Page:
A one-day hands-on workshop is always held in advance of
the Graybill Conference.
The workshop will be held on the Colorado State University campus in room 205 of the Weber Building. Click here for a map. The workshop will begin at 9am, lunch on your own at noon, then it resumes at 1:30pm and concludes at 4pm.
An introduction to the analysis of extreme values using R and extRemes
The instructors for the workshop will be:
Eric Gilleland, NCAR, Boulder CO
Mathieu Ribatet, EPFL, Lausanne, Switzerland
Description for the first part of the workshop:
Much of the statistical analysis tools taught in introductory statistics courses
concern with the center of mass of distributions, often relying on the Central
Limit Theorem (CLT) as justification for assuming that a sample of data follow
the Normal distribution. When interest is in extremes, however, much of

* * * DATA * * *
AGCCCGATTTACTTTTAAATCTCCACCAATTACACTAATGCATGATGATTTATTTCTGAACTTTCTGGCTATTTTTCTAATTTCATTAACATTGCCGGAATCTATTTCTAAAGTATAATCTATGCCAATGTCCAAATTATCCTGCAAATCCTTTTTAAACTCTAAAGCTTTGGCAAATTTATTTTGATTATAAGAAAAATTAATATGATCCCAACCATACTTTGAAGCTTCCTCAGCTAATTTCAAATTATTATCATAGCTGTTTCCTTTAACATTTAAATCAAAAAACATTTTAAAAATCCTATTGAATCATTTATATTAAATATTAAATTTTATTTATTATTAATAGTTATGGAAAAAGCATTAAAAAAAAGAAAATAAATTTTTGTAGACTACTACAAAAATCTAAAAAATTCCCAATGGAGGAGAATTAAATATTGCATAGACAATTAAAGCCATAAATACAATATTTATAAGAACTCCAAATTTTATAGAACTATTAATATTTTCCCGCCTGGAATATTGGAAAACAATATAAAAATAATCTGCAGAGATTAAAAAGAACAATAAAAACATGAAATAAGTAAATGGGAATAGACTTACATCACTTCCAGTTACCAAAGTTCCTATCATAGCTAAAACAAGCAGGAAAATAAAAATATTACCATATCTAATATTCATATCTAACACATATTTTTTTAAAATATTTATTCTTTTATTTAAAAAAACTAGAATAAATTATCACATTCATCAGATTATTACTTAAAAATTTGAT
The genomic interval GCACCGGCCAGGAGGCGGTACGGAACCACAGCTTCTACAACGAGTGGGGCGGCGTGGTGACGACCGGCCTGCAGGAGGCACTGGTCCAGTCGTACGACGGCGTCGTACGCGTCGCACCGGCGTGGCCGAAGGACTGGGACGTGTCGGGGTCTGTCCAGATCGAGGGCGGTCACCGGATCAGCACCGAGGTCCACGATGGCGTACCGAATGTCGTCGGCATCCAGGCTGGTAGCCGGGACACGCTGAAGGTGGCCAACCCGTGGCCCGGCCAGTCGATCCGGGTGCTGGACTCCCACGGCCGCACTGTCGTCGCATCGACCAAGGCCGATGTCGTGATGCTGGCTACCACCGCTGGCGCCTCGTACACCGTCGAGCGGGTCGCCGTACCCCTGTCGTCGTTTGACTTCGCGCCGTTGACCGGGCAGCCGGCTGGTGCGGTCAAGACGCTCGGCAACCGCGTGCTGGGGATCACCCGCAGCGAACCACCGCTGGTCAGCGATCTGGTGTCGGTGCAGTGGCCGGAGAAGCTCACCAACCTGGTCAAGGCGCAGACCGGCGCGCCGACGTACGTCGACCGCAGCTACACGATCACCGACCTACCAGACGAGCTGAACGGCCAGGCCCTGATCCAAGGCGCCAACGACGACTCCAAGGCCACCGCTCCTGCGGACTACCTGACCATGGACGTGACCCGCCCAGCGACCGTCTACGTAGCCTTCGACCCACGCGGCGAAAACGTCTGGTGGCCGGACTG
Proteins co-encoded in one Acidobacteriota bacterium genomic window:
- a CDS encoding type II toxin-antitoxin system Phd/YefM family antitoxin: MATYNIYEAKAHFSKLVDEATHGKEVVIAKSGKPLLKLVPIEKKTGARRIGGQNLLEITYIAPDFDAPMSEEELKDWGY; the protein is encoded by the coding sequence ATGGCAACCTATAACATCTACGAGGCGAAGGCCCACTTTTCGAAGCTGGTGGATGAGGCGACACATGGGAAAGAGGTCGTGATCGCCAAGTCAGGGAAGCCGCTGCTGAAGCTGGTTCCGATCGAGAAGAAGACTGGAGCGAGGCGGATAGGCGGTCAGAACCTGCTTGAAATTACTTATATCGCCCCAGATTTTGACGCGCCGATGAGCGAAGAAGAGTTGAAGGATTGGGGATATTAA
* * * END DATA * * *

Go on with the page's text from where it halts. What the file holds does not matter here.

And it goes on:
the data can be less useful, and the assumption of normality may not be
appropriate. A similar theorem to the CLT, the Extremal Types Theorem,
provides justification for the generalized extreme value (GEV) family of
distributions under certain assumptions.
This workshop will give some background on extreme value analysis (EVA), and an
introduction to fitting data to the GEV as well as threshold excess models (the
generalized Pareto (GP) and point process). The R programming language
will be used, but no knowledge of the language is required as the graphical user
interface (GUI) R package, extRemes, will primarily be used. Some
instruction on using R will also be given to assist in going beyond the
capabilities of the GUI's.
In addition to the introduction to statistical analysis of extremes, the
workshop will present a tutorial on spatial extremes using the spatial
extremes package in R. A description of the package follows:
The SpatialExtremes package aims to provide tools for modeling spatial extremes.
Many environmental processes are spatial by nature and the knowledge of the
univariate/multivariate distribution of extremes is not enough. This package
aims to fill this gap by using several approaches. Currently, the modeling is
performed through the max-stable framework. Max-stable processes are the
extension of the extreme value theory to random fields. Later, different
approaches will be implemented such as the latent variable and the copula based